32. They claim that no one wants nuclear power in their backyard, but dismiss the fact that no one wants huge wind turbines next to their house (inspired by Frank Kandrnal’s comment).
33. They constantly talk of “the unsolved problem of what to do with nuclear waste”, yet oppose the construction of modern nuclear power plants (such as integral fast reactors) – the ONLY way to get rid of this “waste” (TeeKay).
34. The claim that nuclear energy is slow to construct ignores the size of the contribution. Looked at per MW of average power, nuclear energy build times are much better than wind or solar, even on the inflated timescales that antis offer (Joffan).
35. They point to a limited uranium supply as a constraining factor in nuclear expansion, (further exploration, IFR aside) but ignore the fact that renewable fuel supplies are limited to a much greater extent both by their geographical constraints and/or by their diffuse, intermittent, variable nature (Marion Brook)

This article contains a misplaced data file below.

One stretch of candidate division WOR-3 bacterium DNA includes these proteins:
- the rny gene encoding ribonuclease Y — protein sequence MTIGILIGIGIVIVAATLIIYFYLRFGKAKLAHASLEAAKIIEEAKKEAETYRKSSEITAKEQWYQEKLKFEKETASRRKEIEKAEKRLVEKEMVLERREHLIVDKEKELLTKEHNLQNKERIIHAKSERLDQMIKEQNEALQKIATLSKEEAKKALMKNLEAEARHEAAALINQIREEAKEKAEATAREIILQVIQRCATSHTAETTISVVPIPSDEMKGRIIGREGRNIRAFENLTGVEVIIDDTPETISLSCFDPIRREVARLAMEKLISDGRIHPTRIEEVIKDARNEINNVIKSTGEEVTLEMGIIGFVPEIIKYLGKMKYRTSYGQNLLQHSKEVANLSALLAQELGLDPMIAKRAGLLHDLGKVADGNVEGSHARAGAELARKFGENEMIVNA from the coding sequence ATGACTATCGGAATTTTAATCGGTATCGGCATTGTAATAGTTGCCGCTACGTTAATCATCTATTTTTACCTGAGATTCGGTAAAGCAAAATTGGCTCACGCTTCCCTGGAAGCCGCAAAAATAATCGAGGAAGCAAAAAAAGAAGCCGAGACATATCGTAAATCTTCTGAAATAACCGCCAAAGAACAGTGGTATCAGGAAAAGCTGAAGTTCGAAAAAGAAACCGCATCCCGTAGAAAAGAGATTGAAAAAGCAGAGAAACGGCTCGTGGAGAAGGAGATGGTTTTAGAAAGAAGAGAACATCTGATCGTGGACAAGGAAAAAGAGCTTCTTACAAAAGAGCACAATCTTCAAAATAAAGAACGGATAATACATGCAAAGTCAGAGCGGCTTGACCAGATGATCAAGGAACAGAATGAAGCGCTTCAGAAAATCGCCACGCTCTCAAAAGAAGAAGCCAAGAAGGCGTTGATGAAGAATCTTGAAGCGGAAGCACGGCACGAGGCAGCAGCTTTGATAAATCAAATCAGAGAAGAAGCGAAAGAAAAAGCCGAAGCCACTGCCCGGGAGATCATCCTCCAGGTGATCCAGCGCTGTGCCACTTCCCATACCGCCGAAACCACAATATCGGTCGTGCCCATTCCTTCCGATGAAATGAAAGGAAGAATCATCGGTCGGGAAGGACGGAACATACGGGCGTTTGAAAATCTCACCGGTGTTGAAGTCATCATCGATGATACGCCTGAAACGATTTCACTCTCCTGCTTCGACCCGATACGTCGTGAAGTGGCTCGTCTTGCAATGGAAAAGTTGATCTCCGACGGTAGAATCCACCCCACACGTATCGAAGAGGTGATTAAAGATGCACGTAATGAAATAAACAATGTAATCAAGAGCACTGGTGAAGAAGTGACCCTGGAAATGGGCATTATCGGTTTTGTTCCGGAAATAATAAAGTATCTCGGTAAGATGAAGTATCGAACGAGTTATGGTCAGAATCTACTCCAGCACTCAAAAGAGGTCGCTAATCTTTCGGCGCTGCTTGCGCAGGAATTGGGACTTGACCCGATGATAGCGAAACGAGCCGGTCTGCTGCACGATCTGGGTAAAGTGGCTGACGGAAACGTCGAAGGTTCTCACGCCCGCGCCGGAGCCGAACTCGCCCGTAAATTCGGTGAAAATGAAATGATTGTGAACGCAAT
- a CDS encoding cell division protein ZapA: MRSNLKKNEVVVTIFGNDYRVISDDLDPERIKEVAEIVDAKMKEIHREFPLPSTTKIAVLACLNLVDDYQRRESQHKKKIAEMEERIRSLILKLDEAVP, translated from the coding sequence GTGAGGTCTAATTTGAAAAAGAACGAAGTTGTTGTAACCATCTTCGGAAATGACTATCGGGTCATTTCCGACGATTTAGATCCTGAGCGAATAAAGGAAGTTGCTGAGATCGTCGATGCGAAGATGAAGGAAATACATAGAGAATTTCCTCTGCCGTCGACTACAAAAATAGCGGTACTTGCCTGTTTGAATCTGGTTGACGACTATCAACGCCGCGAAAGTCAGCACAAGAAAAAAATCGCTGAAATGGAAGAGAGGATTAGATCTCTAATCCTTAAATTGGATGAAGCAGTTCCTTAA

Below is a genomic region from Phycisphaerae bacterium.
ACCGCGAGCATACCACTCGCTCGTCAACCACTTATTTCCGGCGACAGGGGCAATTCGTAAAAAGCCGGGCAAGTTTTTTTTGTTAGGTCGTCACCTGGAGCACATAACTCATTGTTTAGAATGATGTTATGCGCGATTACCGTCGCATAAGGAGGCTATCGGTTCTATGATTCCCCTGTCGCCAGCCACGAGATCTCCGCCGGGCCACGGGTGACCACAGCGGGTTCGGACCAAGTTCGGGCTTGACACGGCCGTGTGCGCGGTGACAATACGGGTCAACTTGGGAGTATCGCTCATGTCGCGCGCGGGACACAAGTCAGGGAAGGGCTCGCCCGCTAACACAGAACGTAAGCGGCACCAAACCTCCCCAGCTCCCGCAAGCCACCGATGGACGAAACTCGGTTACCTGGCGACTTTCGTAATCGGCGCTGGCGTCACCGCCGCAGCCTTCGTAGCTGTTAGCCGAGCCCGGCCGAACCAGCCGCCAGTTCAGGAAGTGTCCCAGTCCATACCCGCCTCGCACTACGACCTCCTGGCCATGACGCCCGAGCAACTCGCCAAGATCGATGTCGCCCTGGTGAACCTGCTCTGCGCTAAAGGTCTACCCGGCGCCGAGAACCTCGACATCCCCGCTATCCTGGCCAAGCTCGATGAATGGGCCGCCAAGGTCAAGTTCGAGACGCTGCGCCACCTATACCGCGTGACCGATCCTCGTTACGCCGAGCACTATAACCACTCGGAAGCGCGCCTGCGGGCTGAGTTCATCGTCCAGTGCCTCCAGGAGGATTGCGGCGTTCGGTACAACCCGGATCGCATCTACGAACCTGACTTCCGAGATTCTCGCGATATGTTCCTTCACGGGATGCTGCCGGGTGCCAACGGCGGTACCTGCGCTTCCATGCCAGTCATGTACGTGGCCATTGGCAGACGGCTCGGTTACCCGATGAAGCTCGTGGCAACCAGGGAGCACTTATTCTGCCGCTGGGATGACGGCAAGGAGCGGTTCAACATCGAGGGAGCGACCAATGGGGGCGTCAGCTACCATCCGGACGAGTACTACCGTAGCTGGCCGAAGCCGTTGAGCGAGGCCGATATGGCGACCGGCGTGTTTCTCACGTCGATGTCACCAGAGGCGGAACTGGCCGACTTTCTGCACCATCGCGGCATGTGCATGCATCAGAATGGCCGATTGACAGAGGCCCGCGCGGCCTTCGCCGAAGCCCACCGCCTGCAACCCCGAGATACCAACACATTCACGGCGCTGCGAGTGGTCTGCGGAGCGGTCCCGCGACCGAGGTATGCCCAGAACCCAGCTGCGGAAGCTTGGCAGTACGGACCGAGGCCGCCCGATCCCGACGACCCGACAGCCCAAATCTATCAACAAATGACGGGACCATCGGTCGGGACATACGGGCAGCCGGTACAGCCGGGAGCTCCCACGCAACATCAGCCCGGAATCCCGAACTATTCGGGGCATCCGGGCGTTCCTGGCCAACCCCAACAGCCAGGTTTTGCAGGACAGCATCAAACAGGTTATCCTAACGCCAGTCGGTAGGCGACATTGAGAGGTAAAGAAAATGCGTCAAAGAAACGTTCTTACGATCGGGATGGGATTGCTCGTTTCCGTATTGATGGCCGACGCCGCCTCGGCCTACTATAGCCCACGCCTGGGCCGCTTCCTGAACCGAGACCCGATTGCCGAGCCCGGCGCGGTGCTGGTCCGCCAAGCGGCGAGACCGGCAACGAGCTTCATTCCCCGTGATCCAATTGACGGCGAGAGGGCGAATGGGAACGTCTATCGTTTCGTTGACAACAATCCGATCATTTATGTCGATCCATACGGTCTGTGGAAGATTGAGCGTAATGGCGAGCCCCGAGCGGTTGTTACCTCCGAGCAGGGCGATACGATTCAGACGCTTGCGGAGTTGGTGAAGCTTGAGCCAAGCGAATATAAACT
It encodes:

Put your thinking caps on, and let’s build the list together! (and fine-tune on the existing entries). I’ll be sure to acknowledge you (in brackets).